The Surreal History of Anthony Riggs

Triton Museum exhibit finds artist merging elements of Western and Eastern art
'Beauty Hath Deceived Thee and Lust Hath Perverted Thy Heart (2013)' by Anthony Riggs. Art courtesy of Anthony Riggs

A mud-colored python wraps its body around a resting angel with magenta hair. She is unconcerned by its proximity and rests both of her hands against its curving belly. At the center of a target, a 1940s pin-up model holds the head of a gray garden snake between her thumb and index finger, its silvery length coils around her right forearm. Faded pink cherry blossoms surround them both as satellites race across the sky.

In two separate poses, the right arm of a naked saint is held aloft by the tail end of a black and white snake. Even chubby putti ride, cavort and wrestle with snakes in the paintings made by Anthony Riggs in his new exhibit at the Triton Museum of Art.

Walking around the gallery, Riggs explained his fascination with ophidian imagery: "A snake is a symbol of renewal and fertility. It sheds its skin." He doesn't paint them open-mouthed, baring fangs, poised to strike at prey. They're just "hanging out"—but as recurring characters in the dramatic narratives that his paintings depict. Every Act of Creation is an Act of Destruction (2014) features that magenta-haired angel and a second one with bright pink locks. The lower half of the painting gathers together an orchid, a cactus, a rhinoceros beetle and the aforementioned python. Centered at the top of this oil on canvas, a purple lotus in full bloom sends out dark pink stripes like the rays fanning out of a cartoon sun. At ground level, a Hokusai-like wave washes away the landscape behind two oil derricks and a shadowy outline of Monument Valley.

Leonardo da Vinci's Virgin of the Rocks is not the first painting that comes to mind when you look at this collage and collision of color, form and meaning. Riggs' work is both hyperreal—the beetle is nearly the size of an actual rhinoceros—and surreal, because of all the illogical juxtapositions. But his approach to this collection of paintings is part of his ongoing investigation into a history of art that can also speak to the present. In this case, he looked for inspiration in Renaissance paintings and asked himself, "What could I paint today that could respond to da Vinci's idea?" Virgin of the Rocks includes Jesus as an object of adoration, but he and his mother are fleeing the wrath of King Herod. As Riggs observed, "It has a sense of doom or deliverance."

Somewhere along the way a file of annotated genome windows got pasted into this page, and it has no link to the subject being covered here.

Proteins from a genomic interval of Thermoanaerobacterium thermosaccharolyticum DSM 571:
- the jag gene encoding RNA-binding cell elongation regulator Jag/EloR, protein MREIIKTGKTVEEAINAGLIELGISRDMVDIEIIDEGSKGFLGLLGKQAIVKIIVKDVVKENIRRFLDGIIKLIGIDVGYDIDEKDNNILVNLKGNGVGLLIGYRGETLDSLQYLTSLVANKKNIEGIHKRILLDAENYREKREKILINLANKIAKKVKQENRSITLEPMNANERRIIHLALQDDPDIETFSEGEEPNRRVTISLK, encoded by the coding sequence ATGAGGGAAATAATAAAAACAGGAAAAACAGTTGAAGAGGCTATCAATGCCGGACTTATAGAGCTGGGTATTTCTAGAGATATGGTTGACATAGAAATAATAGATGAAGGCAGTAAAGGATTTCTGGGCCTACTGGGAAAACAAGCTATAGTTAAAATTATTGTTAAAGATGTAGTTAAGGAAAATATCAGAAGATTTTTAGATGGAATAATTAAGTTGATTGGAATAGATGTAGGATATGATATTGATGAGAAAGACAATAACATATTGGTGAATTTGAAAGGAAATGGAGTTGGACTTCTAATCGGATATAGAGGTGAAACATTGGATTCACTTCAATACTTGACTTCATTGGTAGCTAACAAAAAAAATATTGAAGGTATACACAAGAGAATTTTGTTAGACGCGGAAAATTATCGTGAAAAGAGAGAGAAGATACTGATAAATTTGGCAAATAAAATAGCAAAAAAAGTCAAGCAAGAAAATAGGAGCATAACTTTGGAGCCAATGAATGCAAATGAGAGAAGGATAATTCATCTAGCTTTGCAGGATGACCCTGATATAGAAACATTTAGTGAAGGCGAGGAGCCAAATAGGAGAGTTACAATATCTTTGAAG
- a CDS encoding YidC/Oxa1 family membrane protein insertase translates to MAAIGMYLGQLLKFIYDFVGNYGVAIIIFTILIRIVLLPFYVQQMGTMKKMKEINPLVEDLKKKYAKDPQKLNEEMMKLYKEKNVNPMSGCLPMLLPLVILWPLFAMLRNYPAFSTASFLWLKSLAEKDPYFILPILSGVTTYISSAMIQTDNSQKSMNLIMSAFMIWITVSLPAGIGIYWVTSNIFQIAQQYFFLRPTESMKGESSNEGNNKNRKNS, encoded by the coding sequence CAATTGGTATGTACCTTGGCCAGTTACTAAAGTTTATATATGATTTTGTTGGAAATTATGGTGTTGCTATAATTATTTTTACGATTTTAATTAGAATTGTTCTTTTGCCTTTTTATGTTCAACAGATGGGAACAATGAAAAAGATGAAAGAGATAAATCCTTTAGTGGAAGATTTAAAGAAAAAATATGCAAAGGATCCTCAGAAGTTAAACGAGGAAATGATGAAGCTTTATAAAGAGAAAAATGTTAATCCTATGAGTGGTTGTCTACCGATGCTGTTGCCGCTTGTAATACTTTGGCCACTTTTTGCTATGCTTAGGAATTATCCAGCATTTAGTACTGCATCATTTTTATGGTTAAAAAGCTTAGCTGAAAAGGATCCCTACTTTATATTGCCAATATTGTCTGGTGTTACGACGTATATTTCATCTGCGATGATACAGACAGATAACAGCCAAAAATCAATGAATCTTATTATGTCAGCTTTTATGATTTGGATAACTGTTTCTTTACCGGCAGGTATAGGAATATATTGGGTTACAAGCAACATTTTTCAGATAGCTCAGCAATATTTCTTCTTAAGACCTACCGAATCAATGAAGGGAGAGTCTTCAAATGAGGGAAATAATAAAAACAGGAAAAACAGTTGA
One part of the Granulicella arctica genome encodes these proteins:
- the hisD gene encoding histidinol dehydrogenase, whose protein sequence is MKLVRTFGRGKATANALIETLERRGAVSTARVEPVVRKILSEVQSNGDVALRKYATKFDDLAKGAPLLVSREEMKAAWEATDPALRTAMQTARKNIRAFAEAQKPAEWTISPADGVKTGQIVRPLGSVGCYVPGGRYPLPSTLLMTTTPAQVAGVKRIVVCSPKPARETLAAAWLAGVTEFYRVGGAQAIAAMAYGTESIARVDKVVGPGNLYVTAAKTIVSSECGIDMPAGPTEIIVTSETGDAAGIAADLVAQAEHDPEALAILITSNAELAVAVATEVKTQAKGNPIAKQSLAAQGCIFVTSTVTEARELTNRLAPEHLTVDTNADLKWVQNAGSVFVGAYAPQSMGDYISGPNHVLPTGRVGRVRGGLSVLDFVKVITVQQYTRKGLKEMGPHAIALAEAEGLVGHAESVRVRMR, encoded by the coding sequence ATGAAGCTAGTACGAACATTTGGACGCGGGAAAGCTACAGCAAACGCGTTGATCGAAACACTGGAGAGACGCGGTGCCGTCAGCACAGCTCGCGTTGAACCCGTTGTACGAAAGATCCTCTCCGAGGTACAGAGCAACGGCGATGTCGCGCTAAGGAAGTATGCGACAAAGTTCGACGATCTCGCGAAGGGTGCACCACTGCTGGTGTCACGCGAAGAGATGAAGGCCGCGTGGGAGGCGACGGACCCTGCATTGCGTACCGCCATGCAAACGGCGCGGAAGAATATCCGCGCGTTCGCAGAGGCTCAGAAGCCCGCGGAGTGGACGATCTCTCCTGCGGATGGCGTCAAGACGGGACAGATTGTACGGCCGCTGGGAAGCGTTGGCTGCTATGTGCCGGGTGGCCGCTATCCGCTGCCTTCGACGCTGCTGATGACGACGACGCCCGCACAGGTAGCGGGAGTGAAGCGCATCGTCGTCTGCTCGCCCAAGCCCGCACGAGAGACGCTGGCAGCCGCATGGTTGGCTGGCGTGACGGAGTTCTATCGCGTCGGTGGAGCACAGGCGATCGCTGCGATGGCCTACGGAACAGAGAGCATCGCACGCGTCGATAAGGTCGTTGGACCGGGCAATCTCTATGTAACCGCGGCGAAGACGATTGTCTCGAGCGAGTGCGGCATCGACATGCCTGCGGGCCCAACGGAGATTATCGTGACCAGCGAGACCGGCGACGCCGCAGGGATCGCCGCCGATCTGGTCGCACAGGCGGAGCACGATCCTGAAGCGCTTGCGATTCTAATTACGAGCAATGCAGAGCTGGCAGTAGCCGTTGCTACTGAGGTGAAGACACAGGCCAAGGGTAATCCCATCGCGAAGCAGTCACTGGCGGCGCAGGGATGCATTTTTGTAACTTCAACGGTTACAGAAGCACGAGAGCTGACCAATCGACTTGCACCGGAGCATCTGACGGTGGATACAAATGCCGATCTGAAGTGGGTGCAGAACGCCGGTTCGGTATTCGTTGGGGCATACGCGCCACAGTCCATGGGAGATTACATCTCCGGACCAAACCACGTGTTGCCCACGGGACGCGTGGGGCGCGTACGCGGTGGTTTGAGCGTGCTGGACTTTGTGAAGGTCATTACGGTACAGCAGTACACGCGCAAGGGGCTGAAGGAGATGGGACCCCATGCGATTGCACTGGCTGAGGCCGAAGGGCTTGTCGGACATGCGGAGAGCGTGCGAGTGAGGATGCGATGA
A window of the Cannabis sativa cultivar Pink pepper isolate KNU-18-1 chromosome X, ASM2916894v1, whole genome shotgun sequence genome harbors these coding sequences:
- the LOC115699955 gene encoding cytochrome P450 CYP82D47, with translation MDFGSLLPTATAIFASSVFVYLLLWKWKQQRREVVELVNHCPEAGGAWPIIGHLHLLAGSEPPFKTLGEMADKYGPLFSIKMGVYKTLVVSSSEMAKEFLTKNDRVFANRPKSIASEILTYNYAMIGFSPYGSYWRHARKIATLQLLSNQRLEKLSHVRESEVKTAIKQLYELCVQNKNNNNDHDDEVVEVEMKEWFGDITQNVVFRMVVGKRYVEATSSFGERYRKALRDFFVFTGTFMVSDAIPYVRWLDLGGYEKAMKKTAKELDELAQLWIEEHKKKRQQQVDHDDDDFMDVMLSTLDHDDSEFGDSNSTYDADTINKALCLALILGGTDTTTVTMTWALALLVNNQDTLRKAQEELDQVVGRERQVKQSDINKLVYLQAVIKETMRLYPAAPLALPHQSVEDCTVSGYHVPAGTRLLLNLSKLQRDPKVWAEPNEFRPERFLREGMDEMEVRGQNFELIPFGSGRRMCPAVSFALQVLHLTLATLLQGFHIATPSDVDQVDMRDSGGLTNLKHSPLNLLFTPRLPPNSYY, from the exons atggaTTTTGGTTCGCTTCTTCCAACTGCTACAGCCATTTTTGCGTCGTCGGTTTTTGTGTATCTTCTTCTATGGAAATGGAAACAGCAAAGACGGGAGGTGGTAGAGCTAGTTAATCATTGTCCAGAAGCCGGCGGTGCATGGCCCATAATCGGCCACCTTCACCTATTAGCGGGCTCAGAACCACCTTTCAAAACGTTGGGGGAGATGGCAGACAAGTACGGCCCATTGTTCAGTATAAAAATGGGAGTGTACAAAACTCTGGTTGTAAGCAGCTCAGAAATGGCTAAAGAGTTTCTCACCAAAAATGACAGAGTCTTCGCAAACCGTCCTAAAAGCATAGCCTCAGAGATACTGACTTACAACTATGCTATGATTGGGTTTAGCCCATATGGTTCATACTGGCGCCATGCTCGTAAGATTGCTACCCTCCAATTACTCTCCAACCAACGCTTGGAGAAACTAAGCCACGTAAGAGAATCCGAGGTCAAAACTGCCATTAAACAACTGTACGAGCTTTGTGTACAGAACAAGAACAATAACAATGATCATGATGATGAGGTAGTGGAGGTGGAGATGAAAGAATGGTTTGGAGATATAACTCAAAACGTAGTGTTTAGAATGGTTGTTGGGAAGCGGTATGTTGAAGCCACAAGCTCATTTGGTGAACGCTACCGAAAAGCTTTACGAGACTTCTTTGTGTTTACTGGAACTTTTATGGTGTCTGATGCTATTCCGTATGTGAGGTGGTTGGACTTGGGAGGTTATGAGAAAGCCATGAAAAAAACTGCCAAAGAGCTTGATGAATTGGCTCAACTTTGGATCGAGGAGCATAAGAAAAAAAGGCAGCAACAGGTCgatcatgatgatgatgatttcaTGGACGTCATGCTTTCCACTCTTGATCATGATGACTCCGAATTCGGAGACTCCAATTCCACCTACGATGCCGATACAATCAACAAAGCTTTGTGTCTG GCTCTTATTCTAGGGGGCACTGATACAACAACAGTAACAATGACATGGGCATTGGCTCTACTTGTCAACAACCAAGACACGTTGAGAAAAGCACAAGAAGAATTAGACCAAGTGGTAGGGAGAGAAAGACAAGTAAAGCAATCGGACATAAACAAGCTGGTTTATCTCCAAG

He also says that his work deals with "not actual science, but the way that popular culture perceives it. If we do good works, our science and technology can save the planet. We can save ourselves from the problems that we created." If we don't, the painting suggests that we might just as easily expect an environmental apocalypse. Riggs may have started with da Vinci and the Renaissance, but his work is a synthesis of different mythologies and belief systems. That's how a lotus from the East communes with angels from the West.

Before setting paint to canvas, he makes a collage. "Collage is a fast way of getting me to the space where I want to paint." It's an organizing principle that gives him a sense of what should go where and when to edit a congested idea.

Riggs is by no means a minimalist, but he didn't start out painting animated mashups of pop culture, science, religion and nature. At the beginning of his career, when he was figuring out who he was as a young man and an artist, Riggs painted abstract work in black and white. When you come across a painting like The Decolonization of Reason (2015), based on the legend of Saint George and the Dragon, it's hard to imagine him ever forsaking color again.

In his version, Riggs has so skillfully incorporated a French floral wallpaper pattern from the 1800s that it looks like decoupage. He notes that the French borrowed the pattern, like his peacock-blue dragon, from the Chinese. The winged Saint George figure is suspended mid-air against the flowers and patches of rose paint that simulate torn scraps of some luxurious fabric.

This marriage of patterns and cultures shouldn't work, but it does, especially in paintings like this one where the artist's conscious efforts at storytelling are absorbed by the shapes and colors. When Riggs abandons the intellectual ideas that jump-start his narratives, the work balances out riotous moments of chaos with the harmony of his saturated palette. The paintings then are liberated from having to mean anything, and are simply beautiful.

Anthony Riggs
Thru Aug 5, Free
Triton Museum of Art, Santa Clara

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